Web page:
The first page of a newspaper is “prime” real estate. It’s where the most important stories are often found. That’s why it’s helpful to understand what’s behind those stories – because they matter.
Here’s some background on a “prime” story this week.

Hurricane Happenings

When the warm ocean water of summer meets moisture in the air and the winds bring it all together, the conditions are right for a hurricane. That’s why these storms are so often in the news once summer sets in. Here’s some background to help you understand the stories you are likely to read coming up in the news during the next few weeks.

In 1900, meteorology, the study of weather, was a new science, and predicting the weather was difficult. On September 8 of that year, a fierce hurricane swept into the southern United States in the Texas island city of Galveston. A full century later, it still reigns as one of the worst natural disasters in American history - and one of the biggest mistakes in meteorology. The local weather bureau knew that a storm was in the Gulf of Mexico, but the forecasters were certain it would head to Florida. It did not.

It gathered strength, the wind whipping up to 145 miles per hour. The storm pushed a surge of water ahead of it, a wall of waves that smashed into Galveston, leveling homes and sweeping people into the violent water. When it ended, 8,000 people - one-fifth of the island’s population - had died, and $20 million in damage resulted. Today a similar disaster might cause billions of dollars in damage, but $20 million was a great deal of money back then.

The word “hurricane” is the name applied to fierce tropical storms that start over oceans in certain regions near the equator. In the Atlantic Ocean, these storms are called hurricanes; in the Pacific Ocean, they are referred to as typhoons.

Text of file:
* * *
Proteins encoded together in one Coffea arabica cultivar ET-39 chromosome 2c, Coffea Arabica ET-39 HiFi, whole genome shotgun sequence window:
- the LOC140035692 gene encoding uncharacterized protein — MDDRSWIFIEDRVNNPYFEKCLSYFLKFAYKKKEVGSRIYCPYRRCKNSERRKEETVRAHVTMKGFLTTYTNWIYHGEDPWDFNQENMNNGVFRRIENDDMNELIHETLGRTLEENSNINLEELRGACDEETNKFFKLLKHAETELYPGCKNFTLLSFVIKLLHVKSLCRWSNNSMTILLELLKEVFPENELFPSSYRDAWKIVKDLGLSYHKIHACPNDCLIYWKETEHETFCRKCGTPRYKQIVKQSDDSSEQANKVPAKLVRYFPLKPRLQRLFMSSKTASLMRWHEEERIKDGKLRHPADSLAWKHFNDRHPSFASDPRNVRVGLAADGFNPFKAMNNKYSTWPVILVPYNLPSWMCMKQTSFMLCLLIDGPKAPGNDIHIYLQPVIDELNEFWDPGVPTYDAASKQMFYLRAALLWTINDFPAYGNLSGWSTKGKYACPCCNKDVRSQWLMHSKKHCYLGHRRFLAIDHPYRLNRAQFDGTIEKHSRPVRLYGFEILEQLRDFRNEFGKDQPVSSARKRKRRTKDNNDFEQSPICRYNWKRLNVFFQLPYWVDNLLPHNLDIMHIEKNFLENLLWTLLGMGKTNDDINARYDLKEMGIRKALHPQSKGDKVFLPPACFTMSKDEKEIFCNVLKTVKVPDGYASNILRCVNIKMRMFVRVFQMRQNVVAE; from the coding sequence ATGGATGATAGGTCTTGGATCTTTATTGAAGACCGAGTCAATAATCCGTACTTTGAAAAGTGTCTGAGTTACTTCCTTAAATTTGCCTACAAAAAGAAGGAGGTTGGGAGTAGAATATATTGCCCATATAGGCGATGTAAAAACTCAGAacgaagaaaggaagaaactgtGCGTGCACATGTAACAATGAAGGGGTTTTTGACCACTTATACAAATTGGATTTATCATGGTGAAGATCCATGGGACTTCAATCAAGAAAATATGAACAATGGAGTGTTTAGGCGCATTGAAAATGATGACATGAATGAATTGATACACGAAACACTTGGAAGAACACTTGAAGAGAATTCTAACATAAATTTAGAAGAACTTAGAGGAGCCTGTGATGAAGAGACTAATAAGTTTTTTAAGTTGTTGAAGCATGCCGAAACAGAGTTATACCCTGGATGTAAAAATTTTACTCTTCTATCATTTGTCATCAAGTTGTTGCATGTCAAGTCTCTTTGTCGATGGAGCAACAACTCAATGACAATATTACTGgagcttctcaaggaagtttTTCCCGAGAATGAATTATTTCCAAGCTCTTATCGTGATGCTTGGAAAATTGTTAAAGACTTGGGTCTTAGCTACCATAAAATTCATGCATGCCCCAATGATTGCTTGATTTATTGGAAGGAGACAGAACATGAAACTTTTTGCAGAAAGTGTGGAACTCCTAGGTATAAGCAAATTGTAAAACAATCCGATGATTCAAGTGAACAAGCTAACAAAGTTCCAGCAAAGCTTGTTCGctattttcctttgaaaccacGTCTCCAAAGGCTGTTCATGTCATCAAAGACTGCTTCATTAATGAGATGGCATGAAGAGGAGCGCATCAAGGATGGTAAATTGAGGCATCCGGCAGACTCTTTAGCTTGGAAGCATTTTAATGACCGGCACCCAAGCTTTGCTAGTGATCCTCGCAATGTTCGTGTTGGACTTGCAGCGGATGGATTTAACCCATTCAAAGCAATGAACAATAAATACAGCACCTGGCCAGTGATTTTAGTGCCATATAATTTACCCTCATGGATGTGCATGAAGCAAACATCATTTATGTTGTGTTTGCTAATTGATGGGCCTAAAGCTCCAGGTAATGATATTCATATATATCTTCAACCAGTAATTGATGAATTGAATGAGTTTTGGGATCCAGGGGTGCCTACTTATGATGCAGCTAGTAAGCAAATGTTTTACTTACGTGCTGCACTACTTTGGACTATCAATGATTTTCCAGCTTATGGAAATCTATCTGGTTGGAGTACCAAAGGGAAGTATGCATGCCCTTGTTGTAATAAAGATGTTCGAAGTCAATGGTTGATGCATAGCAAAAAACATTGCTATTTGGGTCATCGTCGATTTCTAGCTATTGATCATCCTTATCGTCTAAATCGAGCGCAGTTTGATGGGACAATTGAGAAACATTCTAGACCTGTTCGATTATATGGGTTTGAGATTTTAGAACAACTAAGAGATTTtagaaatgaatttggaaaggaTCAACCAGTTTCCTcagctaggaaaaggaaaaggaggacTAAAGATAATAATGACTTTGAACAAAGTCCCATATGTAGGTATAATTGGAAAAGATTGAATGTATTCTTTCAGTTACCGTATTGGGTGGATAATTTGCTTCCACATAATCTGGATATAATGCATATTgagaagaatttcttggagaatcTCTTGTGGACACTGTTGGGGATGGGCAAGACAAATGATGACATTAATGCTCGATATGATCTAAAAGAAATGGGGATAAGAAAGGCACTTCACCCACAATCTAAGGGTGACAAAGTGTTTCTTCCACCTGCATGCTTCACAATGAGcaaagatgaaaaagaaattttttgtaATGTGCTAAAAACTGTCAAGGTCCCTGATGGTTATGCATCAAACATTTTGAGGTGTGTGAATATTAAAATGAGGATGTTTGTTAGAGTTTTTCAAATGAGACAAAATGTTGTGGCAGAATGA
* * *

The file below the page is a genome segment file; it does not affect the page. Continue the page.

Hurricanes form only above warm ocean water. Warm, water-saturated air is forced upward by cooler, denser air, and the storm begins to swirl around a center, the eye of the storm. Once the wind speed hits 74 miles per hour, the storm is classified as a hurricane, which can sometimes spread more than 400 miles wide. Within the eye of the storm, which averages 15 miles in width, winds stop and clouds lift, but the seas remain very violent. Hurricanes travel at varying rates, anywhere from five to fifty miles per hour.

Hurricane Season runs from June 1 – November 1 each year but the prime time – the time when hurricanes are most likely – is mid September. So, keep your eye on the news to see where the next name storm hits.

What to watch for:
  • Other weather news and phenomena
  • What people do to prepare for challenging weather

Here are today's "prime" news stories. Are any of these mentioned in your news today?

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